To counter such sentiment, the Obama administration had repeatedly noted that more than 80 percent of ACA customers qualify for financial aid to help pay for their monthly premiums, and that more than half get additional aid to offset out-of-pocket expenses.
And federal officials have pointed out that more than 7 in 10 returning customers this year will be able to buy a plan that would cost less than $75 per month in premiums.
The administration earlier this week revealed that HealthCare.gov, the federal insurance marketplace, through mid-December had seen 8.2 million people in 38 states select plans for 2016, a marked increase over the 6 million plan selections at the same time last year. That doesn't include sign-ups on state-run exchanges, where interest is likely to be just as high as on HealthCare.gov.
The surge of sign-ups could mean that federal officials will easily beat their target of having 10 million paying Obamacare customers as of the end of 2016.
"Millions of Americans will start 2016 with the quality and affordable health coverage they want and need to keep their families healthy and financially secure," Health and Human Services Secretary Sylvia Burwell said Tuesday.
But not even the biggest ACA booster expects enrollment will hit the 21 million predicted by the Congressional Budget Office for 2016.
The Urban Institute/Robert Wood Johnson Foundation report concludes by noting that making several changes to the ACA could "improve the affordability of marketplace coverage," and in turn boost enrollment.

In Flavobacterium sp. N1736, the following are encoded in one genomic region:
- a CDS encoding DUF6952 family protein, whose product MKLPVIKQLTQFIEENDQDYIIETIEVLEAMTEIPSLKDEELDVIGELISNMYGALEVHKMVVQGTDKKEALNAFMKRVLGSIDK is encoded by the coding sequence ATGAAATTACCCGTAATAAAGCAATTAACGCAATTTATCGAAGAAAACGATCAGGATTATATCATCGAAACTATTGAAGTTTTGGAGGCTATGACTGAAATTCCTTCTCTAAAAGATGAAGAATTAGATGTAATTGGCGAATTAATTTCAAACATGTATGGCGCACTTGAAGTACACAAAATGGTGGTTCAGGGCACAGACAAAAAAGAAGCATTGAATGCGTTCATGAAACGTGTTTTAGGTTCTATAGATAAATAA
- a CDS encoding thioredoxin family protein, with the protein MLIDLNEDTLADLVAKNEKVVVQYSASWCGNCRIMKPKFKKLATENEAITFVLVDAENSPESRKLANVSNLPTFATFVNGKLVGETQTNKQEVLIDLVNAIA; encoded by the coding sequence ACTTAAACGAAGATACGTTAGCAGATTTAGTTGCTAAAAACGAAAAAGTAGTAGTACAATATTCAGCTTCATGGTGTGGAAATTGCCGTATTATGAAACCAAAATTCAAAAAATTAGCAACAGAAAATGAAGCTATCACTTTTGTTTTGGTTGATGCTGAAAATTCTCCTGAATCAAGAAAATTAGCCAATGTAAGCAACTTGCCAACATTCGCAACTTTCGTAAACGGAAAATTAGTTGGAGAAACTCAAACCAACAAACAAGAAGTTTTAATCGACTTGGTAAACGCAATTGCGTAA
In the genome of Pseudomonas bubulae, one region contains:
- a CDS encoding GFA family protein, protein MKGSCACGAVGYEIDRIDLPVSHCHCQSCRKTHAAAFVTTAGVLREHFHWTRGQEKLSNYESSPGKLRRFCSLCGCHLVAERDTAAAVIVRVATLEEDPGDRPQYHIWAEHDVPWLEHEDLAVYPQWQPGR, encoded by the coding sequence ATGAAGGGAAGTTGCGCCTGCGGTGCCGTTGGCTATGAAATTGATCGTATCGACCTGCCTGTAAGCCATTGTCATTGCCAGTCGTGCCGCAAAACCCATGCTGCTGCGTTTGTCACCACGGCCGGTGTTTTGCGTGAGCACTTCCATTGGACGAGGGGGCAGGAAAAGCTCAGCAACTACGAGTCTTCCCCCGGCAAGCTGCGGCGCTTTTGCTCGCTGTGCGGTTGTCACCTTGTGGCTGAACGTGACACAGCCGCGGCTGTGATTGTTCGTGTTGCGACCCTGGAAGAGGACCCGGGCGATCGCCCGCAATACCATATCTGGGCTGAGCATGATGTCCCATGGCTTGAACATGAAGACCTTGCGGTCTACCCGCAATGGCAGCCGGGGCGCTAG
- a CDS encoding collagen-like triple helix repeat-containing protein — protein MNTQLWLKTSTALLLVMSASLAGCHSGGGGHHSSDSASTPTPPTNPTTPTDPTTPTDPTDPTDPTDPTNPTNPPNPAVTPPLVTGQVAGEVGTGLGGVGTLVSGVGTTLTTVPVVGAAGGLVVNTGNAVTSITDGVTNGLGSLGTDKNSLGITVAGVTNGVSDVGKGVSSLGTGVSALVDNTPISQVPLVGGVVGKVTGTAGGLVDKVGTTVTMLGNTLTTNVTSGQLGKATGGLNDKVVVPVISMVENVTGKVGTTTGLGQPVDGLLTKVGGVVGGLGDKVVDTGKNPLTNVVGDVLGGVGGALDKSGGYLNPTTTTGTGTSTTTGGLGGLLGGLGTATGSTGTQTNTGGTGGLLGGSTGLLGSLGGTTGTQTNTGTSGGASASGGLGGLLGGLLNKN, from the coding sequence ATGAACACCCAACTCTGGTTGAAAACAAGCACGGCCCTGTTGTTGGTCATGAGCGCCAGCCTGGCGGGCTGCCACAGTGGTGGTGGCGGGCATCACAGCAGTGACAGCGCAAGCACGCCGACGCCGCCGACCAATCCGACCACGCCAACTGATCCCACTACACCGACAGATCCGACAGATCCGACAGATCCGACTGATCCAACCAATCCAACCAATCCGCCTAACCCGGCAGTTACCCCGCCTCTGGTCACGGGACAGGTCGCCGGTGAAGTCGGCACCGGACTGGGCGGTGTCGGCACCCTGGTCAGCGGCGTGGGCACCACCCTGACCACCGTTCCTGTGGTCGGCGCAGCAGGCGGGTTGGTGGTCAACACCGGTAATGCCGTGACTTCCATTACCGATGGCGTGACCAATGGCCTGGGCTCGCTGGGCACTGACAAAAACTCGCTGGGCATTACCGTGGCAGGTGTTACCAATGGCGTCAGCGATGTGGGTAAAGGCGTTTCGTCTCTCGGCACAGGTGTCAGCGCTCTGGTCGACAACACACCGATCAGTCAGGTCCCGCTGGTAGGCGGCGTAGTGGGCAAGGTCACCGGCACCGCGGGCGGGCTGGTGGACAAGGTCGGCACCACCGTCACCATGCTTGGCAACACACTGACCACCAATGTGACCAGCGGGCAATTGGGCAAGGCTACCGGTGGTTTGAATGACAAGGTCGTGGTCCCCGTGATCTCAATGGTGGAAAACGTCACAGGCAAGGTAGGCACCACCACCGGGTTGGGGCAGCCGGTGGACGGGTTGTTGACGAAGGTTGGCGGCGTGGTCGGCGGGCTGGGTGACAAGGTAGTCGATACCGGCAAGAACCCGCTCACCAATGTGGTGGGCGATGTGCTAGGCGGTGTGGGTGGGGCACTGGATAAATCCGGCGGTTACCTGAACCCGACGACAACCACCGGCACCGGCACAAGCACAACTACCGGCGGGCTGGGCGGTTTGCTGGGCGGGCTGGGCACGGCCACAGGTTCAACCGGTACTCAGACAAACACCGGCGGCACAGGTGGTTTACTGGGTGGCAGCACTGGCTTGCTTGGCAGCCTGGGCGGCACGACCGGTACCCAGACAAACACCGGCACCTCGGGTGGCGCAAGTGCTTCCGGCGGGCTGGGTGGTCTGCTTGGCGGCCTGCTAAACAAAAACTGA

One suggestion the report makes is to link the premium subsidies that most Obamacare customers get to the price of "gold" plans, instead of to the price of the less expensive "silver" plans. Obamacare plans are designated by metal tiers — platinum, gold, silver and bronze. Platinum plans cost the most in terms of premium, but cover the biggest share of health costs. The others cost less, but cover fewer health costs.
The report also suggests that low-income customers could get higher amounts of assistance paying their out-of-pocket costs.
A third suggestion is to put a cap on the percentage of income that people who earn more than four times the poverty level would have to pay for Obamacare plans.
"It's not a great deal of money" to fund those suggestions relative to other federal spending, Holahan said. But it would be difficult to get Congress to appropriate more spending on Obamacare given the current political climate, he said.